cheese sandwiches on cheese bread, then we got on the streetcar and went home.
That was a wonderful ritual every Saturday. I remember going to the circus.

Marvin: Did you have any interactions with your older brothers, Abe or Cec?

Harriet: I had more interaction with Abe. He used to take me along with him
when he went on dates! He and Esther used to go roller skating with Justin Sillman
at Mound and Eighteenth. He used to take me horseback riding.

Roselyn: His car had a running board, it was beautiful. Uncle Abe was
older. I remember my first tricycle. He came over with a box and sat on the kitchen floor
with all those pieces and put it together.

Harriet: When Abe had his airplane he used to come over on Saturday and
take Chuck to Urbana for lunch. When he was landing once he ran into a gasoline pump.
When I stop to think about that now…

Roselyn: He had several accidents in that plane.

Harriet: How he survived and I allowed a four year old child to go with
him, it boggles my mind now. I never got into the plane.

Marvin: Where did he meet Aunt Esther?

Harriet: Here. She was from Columbus. They had a club, but I don’t think
Esther was in the Club. I’ll have to ask Eve (Byer – Esther Smith Shustick’s
cousin) about that. In the club were Morris and Fannie Skilken, Mollie and Abe, Ethel Glassman.
Esther lived on the other side of the tracks, so to speak
(Harriet’s remark refers to the right side of the tracks.)

Marvin: Still does.

Harriet: Still does.

Marvin: Very classy lady. She came from a better…

Harriet: No she didn’t. She really didn’t. She came from a poor family.

Marvin: Was her father a motorman.

Harriet: Her father, ________ Smith, was a streetcar motorman on the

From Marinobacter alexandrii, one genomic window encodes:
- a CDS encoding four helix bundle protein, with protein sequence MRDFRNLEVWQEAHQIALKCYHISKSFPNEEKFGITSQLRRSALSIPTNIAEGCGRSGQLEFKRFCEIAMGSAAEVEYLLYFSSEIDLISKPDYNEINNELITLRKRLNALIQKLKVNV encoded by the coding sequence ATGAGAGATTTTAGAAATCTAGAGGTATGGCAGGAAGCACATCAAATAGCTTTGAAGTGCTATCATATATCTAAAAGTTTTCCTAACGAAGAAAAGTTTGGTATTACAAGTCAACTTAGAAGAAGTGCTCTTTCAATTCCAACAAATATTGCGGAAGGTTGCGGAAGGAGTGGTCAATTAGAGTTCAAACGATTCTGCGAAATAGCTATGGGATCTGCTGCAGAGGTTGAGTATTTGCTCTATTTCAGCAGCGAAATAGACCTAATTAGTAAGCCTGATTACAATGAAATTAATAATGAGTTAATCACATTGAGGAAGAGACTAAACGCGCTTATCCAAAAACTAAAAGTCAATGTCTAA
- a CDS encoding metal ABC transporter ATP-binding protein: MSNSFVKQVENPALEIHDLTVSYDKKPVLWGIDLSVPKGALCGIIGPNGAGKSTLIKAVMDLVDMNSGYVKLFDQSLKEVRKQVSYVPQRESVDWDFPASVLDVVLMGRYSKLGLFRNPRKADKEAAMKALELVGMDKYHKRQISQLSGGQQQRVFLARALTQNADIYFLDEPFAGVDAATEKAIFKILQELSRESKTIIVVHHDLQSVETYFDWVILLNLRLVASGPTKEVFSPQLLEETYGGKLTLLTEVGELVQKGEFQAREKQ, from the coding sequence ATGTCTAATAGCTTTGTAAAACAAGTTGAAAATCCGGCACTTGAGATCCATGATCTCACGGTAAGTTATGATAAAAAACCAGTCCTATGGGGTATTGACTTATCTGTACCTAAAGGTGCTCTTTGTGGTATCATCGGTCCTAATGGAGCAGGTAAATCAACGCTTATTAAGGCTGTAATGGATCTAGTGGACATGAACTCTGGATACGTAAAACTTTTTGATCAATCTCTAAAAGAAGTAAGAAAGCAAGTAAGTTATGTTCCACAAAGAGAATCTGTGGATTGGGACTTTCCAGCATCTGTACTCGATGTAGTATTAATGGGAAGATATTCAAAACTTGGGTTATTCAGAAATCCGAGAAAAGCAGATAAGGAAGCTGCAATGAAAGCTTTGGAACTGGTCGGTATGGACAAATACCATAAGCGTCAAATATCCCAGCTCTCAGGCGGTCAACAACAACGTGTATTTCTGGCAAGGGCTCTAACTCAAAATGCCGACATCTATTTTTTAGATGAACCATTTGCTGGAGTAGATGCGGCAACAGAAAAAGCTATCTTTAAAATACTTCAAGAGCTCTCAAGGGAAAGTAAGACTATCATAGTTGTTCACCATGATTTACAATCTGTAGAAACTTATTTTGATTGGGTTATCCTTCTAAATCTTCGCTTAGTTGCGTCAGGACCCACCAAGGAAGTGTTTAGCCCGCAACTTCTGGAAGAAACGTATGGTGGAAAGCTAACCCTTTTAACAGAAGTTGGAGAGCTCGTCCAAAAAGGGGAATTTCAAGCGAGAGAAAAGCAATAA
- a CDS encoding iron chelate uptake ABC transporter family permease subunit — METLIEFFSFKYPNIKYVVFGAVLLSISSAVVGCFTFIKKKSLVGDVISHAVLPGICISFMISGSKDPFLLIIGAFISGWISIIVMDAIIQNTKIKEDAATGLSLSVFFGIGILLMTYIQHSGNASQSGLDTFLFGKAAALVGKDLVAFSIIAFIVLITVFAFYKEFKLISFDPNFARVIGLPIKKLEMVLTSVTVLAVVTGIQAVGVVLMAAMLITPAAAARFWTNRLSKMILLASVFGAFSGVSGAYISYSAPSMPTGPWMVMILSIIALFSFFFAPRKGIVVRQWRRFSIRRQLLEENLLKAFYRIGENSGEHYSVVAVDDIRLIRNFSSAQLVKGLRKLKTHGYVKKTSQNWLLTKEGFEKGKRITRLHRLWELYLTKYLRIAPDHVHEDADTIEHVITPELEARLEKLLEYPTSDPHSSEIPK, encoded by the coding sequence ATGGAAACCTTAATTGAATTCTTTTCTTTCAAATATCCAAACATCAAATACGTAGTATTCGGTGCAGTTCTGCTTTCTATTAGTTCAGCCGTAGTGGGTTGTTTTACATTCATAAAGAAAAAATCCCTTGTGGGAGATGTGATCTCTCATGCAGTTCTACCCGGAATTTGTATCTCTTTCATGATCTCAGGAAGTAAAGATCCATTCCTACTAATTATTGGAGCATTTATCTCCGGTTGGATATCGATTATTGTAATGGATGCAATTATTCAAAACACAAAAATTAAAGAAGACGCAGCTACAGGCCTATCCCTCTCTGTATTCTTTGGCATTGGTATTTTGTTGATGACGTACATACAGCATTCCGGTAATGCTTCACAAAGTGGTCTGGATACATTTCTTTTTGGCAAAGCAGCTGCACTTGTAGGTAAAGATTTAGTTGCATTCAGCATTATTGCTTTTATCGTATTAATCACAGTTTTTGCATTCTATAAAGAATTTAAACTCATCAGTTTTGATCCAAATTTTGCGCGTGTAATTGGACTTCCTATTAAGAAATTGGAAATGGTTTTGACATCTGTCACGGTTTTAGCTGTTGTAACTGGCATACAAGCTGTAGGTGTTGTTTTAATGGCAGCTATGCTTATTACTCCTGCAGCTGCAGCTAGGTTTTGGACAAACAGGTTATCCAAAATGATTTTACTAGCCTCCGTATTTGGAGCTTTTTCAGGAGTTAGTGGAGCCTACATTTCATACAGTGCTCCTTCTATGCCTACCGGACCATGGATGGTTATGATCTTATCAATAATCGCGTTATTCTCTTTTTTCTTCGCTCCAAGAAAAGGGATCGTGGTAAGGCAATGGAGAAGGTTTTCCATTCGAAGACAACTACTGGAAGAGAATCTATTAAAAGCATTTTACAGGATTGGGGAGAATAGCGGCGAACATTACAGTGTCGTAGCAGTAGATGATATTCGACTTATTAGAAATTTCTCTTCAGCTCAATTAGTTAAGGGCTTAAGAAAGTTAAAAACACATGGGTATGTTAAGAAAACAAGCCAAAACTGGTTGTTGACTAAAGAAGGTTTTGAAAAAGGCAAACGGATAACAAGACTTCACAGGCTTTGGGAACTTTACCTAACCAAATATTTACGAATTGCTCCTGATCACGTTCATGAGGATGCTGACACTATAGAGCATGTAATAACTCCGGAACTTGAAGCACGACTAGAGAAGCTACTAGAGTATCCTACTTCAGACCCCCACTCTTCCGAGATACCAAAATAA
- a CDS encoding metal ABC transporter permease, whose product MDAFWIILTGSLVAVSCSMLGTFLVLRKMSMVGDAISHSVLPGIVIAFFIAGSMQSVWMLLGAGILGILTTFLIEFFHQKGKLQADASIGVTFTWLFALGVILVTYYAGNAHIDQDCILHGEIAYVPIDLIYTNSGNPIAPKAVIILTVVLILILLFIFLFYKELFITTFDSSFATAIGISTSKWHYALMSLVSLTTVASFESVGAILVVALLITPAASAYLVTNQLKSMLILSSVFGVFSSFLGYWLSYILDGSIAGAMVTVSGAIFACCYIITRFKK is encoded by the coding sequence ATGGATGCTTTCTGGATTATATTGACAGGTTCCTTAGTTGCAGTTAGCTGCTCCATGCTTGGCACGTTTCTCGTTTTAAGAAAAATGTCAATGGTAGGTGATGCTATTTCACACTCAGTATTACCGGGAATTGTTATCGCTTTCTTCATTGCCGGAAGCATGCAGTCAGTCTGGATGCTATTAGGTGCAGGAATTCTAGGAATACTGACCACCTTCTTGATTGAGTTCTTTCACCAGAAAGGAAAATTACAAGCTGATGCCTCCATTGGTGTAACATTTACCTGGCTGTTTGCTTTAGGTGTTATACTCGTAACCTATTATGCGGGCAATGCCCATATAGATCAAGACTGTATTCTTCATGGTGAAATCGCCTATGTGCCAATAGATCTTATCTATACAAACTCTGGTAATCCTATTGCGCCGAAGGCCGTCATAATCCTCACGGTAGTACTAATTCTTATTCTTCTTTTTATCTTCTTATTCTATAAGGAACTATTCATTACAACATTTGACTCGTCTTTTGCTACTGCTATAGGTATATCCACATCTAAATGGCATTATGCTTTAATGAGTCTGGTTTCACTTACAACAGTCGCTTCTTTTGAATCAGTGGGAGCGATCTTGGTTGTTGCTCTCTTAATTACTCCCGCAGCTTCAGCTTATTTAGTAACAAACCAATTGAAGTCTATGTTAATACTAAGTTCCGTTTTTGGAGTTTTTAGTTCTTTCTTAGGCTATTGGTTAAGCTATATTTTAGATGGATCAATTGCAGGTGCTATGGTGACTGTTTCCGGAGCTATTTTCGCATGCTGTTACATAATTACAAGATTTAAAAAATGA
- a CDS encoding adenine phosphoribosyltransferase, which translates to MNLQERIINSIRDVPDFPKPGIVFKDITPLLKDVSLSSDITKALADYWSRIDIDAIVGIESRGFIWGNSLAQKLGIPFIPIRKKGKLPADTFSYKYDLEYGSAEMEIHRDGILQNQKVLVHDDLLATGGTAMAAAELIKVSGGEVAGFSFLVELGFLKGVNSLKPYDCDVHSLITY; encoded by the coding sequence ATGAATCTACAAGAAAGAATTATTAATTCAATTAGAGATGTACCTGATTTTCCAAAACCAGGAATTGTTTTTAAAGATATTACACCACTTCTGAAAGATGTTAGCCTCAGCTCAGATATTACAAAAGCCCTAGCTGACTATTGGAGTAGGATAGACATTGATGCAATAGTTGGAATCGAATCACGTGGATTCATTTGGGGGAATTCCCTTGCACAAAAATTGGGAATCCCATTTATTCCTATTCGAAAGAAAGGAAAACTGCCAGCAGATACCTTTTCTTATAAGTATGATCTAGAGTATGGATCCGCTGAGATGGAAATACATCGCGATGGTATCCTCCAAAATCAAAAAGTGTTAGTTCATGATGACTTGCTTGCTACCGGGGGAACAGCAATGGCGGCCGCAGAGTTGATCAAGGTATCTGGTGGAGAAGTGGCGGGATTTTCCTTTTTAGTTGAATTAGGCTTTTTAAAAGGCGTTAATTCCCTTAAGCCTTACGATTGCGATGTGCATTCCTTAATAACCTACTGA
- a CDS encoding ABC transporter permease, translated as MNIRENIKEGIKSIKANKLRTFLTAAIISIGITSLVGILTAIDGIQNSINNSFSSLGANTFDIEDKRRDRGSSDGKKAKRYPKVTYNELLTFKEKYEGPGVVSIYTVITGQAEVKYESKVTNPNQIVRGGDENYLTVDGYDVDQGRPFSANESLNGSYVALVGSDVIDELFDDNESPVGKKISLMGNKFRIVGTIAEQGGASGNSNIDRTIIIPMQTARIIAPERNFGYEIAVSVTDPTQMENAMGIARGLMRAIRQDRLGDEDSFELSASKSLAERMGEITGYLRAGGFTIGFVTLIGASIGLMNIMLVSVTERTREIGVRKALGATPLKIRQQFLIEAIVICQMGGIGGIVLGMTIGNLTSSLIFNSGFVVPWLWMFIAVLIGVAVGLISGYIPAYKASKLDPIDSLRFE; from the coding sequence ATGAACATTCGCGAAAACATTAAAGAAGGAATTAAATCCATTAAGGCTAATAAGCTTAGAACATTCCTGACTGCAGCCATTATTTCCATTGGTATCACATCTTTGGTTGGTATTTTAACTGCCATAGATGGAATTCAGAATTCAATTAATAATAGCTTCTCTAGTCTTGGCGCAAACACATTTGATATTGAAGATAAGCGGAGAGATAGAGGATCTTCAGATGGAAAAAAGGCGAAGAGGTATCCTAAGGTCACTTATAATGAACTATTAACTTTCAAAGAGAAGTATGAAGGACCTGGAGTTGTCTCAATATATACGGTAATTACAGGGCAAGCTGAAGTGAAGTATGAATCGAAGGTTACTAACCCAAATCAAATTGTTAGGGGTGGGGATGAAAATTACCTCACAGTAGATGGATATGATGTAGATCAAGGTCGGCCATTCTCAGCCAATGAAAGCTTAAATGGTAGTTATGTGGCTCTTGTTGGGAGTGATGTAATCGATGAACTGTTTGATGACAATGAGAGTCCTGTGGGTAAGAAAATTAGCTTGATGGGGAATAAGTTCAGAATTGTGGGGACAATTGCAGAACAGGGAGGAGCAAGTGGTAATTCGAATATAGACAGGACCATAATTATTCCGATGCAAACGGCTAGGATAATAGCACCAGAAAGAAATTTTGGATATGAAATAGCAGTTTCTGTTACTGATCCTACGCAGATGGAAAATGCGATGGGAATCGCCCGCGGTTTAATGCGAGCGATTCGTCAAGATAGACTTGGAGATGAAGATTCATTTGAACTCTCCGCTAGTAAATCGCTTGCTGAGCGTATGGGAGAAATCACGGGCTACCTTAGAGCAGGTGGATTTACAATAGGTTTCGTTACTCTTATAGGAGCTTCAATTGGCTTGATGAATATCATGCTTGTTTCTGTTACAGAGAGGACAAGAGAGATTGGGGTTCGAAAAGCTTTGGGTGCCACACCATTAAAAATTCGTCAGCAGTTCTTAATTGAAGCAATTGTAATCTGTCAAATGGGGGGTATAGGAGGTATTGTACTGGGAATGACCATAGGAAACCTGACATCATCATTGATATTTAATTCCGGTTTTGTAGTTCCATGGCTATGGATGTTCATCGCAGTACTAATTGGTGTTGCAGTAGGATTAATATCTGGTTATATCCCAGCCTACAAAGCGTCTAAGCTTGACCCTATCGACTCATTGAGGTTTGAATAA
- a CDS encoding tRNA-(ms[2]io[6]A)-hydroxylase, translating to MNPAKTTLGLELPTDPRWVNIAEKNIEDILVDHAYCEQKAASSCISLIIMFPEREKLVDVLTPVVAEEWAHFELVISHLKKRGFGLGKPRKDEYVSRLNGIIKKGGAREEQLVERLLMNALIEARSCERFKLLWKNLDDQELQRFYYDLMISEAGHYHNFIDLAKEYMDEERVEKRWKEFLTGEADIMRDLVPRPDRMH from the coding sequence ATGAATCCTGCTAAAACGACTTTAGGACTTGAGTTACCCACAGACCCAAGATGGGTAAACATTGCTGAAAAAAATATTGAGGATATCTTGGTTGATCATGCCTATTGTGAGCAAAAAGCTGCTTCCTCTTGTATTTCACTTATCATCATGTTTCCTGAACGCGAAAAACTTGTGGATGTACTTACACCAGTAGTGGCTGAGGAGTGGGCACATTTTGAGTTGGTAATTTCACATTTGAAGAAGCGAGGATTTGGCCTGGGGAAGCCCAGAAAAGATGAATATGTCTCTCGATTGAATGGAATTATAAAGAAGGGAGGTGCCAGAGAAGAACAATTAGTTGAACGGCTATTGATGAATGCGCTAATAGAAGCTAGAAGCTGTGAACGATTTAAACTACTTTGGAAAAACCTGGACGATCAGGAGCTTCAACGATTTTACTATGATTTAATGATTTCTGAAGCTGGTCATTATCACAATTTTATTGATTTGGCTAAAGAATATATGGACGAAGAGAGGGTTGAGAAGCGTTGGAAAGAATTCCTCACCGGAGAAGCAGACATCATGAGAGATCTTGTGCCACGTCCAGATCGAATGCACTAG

Parsons Avenue line, as a matter of fact. He was a very handsome man, I remember him.

Marvin: And very well spoken.

Roselyn: So was her mother. A very nice lady. She was Christian Science. I
don’know about her father. I think that was one objection to the marriage.

Harriet: He was not. When we used to go to the cemetery Abe always went to
his grave. He was buried in the old Agudas Achim Cemetery.

Marvin: But he was from a Jewish background?

Harriet: And so was she!

Marvin: With my limited experience to the outside world in the community,
they were very un – Jewish. The way they spoke, the way they dressed, the culture
that they had – that special radio they had in the carved wood cabinet – it seemed a
different way of living. And Big Boy, they had a Scotch Terrier.

Roselyn: Do you remember that radio? I forgot about that.

Marvin: (to Harriet) At your house you had a special radio. It had push
buttons on that radio thirty years before radios had push button tuning. You had to push
down a lever and thin concealed cables pulled the tuning cylinder to the
station. I was the only one, I think, that ever knew about that feature or used it. I
opened up those doors and there were those things, you pushed them down and they
would land on the station.

Harriet: I remember that cabinet and I wanted that cabinet, and when she
moved I think she sold it for — Esther was like that. When she was through with it, she
was through with it. David (Korn) in his house, has the chest that she was
going to give to the Salvation Army. David had just graduated from Law School and
was setting up his own apartment. I said, “I’d like to buy that
chest,” and I bought that chest for $150. It had been refinished, and now Beth would like to